There’s something to be said for trusting the experts, and also for taking the time to do a little research. Rather than believing you have to come up with all the answers on your own, sit back and learn from the real masters of marketing. Who are the folk you should pay attention to? Read on.
- Walt Disney. Not only was Walt Disney the master of sales and advertising, but he was also one of the first true marketing masters. One of the most important things I’ve learned from studying up on Disney is his belief that the people who design something should also use it. Only when a designer fully understands the needs and desires of customers, can he or she build an experience perfectly. Disney had all of his ride designers for his amusement parks ride every ride, over and over, until each detail was just right. Even details as small as the fireflies on the Pirates of the Caribbean ride were carefully managed.
- Mary Kay Ash. If we can learn anything from the pink-hued world of the woman who built an amazing cosmetics empire, it’s the power of multi-level marketing. Women all over the country earned their pink Cadillacs simply by selling to their friends and family, building a network and recruiting other sellers.
- Steve Jobs. Jobs didn’t just want to produce machines that did new things. He understood the huge impact of intuitive design and super stylish packaging. Rather than selling a smartphone that took a PhD to operate, instead, Apple launched a phone that didn’t even require an instruction manual. Packaging products with stickers that identify users to other users is also a masterful tactic in image marketing.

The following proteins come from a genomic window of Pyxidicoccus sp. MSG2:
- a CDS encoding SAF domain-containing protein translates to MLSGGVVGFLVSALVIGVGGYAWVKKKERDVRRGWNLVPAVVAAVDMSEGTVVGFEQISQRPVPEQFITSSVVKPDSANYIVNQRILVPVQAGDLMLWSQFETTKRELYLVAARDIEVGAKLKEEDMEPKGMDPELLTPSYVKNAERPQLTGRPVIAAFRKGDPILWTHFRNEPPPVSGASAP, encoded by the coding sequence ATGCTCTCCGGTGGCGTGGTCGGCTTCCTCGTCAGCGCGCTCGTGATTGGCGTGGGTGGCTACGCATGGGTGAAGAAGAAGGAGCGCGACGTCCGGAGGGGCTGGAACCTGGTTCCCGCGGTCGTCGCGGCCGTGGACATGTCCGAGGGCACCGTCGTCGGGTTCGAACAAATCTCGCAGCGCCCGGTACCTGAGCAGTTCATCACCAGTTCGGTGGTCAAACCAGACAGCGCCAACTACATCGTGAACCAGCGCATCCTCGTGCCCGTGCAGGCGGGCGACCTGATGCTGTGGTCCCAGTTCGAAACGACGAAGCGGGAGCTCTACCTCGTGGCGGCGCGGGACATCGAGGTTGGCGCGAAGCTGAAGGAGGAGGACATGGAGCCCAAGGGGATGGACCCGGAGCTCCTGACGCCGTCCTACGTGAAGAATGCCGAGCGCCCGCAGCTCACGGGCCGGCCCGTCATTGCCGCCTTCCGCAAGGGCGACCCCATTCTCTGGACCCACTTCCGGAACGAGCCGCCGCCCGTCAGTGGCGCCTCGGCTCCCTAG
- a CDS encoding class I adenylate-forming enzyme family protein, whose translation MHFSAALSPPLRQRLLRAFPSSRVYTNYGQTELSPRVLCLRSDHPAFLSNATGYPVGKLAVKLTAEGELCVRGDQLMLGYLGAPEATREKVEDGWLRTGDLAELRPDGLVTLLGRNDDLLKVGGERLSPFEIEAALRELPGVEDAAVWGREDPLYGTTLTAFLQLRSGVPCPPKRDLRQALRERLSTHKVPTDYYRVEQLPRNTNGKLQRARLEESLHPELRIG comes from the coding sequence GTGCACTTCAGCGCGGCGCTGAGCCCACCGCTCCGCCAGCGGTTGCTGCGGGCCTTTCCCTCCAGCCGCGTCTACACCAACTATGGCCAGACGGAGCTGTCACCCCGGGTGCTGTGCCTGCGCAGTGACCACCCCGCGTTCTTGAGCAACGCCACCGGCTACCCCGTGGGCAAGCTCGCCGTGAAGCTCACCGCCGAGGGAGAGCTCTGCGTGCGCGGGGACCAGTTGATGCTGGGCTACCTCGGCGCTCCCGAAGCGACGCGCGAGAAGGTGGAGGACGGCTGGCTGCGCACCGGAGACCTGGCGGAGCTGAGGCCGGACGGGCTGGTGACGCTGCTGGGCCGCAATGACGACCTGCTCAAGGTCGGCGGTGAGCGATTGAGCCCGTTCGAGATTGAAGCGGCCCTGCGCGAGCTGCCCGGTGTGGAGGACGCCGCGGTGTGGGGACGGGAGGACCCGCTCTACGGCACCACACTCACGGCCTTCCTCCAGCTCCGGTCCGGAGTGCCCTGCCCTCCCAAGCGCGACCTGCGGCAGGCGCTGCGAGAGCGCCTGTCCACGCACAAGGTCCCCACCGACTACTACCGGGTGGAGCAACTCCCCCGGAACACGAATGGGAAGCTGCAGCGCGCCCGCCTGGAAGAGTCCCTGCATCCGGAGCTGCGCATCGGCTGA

- Tim Ferriss. Ferriss is nothing if not a big ideas guy. He teaches us that a claim needn’t necessarily be one hundred percent true in order to be a powerful selling tool. While we don’t literally believe we can work just four hours a week, or become a chef in four hours, we’re still lured in by the idea that we can be substantially more efficient or more educated in a short period of time. Ferriss operates on the principle that we all want to improve, and none of us has boatloads of free time to do it in. Wild claims can work.
- David Ogilvy. Whether you’re a new entrepreneur or a veteran, the most important lesson you can learn from Ogilvy still holds true. Split testing pays dividends. Make sure you’re making the very best decisions by testing variations and alternatives. Try two versions of the same email offer and track the results, or run two versions of a new ad, each in a different zip code. The point is we may think a move is successful, but unless we test it, we don’t know for sure.
- Michael Phelps. Though we don’t necessarily think of the Olympic golden boy as an entrepreneur, he can certainly teach us a thing or two about brand building. Phelps shows us the benefit at working all out, with single-minded dedication to becoming the very best at just one thing. Phelps is focus personified.
- Seth Godin. Godin gave us the purple cow – his term for a remarkable product, one that stands out from the crowd. What Godin teaches is the benefit of making your brand distinct from everyone else. Be your own, unique thing, and do it better than anyone else.
There’s so much entrepreneurial literature out there, you could spend your entire career simply reading, rather than working. Since none of us has that luxury, it’s essential that we extract the heart of the very best advice out there. Following the examples of the very best – the marketing masters – sets you up for success.